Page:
Discussion

This case exhibits a rare presentation of CA related to cardiogenic shock and multiorgan failure caused by mitral valve CTR. Although CA classically appears as a restrictive cardiomyopathy with diastolic dysfunction, less frequently it can present with severe systolic dysfunction, as in this case [2].

In this patient, CA was confirmed by heart biopsy, which has a sensitivity of 100% for the detection of any type of CA [3].

Attention was drawn to the results, suggesting chronic cardiac ischemia. It has been reported that amyloid deposits can infiltrate the heart microvasculature causing alterations in coronary flux reserve, leading to angina syndrome or myocardial infarction [4]. In addition, CA can infiltrate heart valves and reduce their elasticity, causing higher fragility and weakness [5,6]. In our patient, it is possible that the CTR was the result of the loss of elasticity and chronic cardiac ischemia due to CA. However, this mechanical complication has not been properly established, with only a few cases reported in the literature [5,7,8].

Most of the echocardiographic images of this patient showed no typical qualitative findings of CA. However, diastolic dys-function is a central aspect of CA, and this case was no exception, since grade III diastolic dysfunction was found with increased LV filling pressures and restrictive trans-mitral flow velocity (E/A 2.9, E wave 1.18 m/s, A 0.40 m/s, acceleration 111 ms), and the estimation of spectral Doppler velocities showed E/e’ 29.5 relation. In addition, there was biatrial enlargement (left atrial volume index: 74 ml/m2 and right volume index: 50 ml/m2), which aided the diagnosis [9–11]. Unfortunately, the acoustic window for this patient did not allow the determination of the global longitudinal strain where the “apical sparing” phenomenon is characteristic of CA.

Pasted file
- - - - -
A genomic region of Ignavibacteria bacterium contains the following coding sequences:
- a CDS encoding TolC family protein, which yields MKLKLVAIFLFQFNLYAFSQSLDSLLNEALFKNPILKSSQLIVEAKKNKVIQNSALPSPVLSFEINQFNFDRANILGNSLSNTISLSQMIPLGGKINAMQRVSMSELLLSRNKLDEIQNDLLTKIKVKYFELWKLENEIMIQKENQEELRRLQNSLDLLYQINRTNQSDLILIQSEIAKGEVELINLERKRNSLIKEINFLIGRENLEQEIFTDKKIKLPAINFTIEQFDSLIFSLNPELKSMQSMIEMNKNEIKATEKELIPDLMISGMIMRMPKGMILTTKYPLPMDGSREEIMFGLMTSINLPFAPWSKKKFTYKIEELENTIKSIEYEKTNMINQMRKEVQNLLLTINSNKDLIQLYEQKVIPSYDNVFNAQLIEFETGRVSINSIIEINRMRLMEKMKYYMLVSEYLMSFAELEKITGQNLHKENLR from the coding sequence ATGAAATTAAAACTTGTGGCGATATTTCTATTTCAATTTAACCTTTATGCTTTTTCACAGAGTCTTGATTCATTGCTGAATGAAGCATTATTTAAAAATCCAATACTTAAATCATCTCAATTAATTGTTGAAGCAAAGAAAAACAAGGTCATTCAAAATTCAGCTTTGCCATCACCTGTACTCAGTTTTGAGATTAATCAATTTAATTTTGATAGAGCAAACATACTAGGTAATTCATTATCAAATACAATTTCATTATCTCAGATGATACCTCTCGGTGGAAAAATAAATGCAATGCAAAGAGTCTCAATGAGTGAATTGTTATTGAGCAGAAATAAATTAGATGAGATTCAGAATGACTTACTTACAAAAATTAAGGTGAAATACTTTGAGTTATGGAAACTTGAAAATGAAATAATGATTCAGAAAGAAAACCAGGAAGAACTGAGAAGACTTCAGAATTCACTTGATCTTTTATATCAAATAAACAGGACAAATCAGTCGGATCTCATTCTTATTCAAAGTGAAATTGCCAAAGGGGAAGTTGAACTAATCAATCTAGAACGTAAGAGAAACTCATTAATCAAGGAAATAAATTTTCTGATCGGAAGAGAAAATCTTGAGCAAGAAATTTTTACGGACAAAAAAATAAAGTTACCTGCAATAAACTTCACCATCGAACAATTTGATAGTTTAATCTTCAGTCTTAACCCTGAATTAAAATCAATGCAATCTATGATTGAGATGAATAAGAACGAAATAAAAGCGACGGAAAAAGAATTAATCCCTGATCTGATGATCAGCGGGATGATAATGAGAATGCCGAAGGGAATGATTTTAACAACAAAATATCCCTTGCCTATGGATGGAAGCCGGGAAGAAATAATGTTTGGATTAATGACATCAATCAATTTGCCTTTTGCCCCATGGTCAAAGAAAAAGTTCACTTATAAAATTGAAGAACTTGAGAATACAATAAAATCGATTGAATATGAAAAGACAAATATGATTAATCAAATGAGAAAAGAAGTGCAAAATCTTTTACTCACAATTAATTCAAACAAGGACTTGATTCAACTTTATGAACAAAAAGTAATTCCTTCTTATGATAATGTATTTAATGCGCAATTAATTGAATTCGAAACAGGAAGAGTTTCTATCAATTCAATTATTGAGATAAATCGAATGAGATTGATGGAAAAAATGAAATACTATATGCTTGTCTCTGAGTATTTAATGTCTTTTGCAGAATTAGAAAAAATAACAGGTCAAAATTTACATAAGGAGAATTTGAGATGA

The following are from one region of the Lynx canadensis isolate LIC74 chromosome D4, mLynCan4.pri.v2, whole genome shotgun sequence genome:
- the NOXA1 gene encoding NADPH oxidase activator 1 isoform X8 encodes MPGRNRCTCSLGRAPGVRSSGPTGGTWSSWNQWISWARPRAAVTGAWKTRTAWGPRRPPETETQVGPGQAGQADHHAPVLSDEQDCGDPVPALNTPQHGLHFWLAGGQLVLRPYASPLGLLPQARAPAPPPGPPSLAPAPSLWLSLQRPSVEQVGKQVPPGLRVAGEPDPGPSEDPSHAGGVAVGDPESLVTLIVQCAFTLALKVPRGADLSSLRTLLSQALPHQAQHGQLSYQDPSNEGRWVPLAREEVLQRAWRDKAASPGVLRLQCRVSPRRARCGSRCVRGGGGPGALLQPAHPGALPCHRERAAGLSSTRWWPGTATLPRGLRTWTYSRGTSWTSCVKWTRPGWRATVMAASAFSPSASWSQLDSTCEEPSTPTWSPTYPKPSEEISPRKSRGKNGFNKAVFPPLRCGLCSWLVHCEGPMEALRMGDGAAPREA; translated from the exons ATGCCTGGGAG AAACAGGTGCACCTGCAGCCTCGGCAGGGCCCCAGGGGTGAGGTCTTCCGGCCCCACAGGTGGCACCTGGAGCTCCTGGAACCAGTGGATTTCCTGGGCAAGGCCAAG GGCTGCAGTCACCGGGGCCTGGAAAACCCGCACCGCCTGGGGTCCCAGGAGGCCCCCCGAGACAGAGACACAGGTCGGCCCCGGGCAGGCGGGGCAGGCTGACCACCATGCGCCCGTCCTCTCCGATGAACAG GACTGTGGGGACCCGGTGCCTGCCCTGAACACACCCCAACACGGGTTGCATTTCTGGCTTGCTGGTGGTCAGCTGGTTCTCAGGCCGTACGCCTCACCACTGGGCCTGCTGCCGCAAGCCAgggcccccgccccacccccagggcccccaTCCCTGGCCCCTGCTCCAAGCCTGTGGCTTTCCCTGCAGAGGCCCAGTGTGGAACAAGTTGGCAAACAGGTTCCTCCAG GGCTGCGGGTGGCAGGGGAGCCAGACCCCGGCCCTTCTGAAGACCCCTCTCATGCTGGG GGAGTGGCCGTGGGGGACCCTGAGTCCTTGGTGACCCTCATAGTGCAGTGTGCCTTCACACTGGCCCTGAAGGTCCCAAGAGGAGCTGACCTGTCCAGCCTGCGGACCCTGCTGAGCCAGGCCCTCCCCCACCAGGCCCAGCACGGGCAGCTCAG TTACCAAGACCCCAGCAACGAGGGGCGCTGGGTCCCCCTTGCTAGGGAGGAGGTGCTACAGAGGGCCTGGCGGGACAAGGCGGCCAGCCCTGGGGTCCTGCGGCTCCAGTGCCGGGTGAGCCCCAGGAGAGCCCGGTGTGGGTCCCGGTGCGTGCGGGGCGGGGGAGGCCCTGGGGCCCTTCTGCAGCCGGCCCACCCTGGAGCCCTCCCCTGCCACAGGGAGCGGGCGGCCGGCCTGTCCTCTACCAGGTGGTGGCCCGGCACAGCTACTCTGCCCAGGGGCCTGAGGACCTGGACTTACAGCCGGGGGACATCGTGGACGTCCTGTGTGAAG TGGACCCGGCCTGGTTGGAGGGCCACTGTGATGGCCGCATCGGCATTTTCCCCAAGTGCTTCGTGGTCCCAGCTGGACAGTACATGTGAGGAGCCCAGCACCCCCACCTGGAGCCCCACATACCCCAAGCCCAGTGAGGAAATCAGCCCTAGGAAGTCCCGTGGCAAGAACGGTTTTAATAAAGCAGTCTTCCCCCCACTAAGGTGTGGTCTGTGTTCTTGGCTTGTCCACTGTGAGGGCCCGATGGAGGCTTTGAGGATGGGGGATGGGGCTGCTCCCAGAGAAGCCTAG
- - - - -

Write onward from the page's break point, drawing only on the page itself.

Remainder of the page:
From the echocardiographic point of view, the noncompacted layer to the compacted layer ratio, in this case, was <2, which makes it less likely to be an LV noncompaction cardiomyopathy myocardium. According to the criteria of Jenni et al, the presence of 2 layers of myocardium must be observed (a light compact layer and a thick noncompact layer) whose ratio, as previously mentioned, should be more than 2, preferentially located in the inferior and lateral walls; this patient did not meet either of these criteria. Moreover, the color Doppler images were not as expected either since there was no color perfusion of the trabecular recesses [12]. The restrictive physiology, its complications, and positive biopsy results tipped the balance to an infiltrative process such as amyloidosis, over NCCM; however, we acknowledge that it could have been an overlap of these both.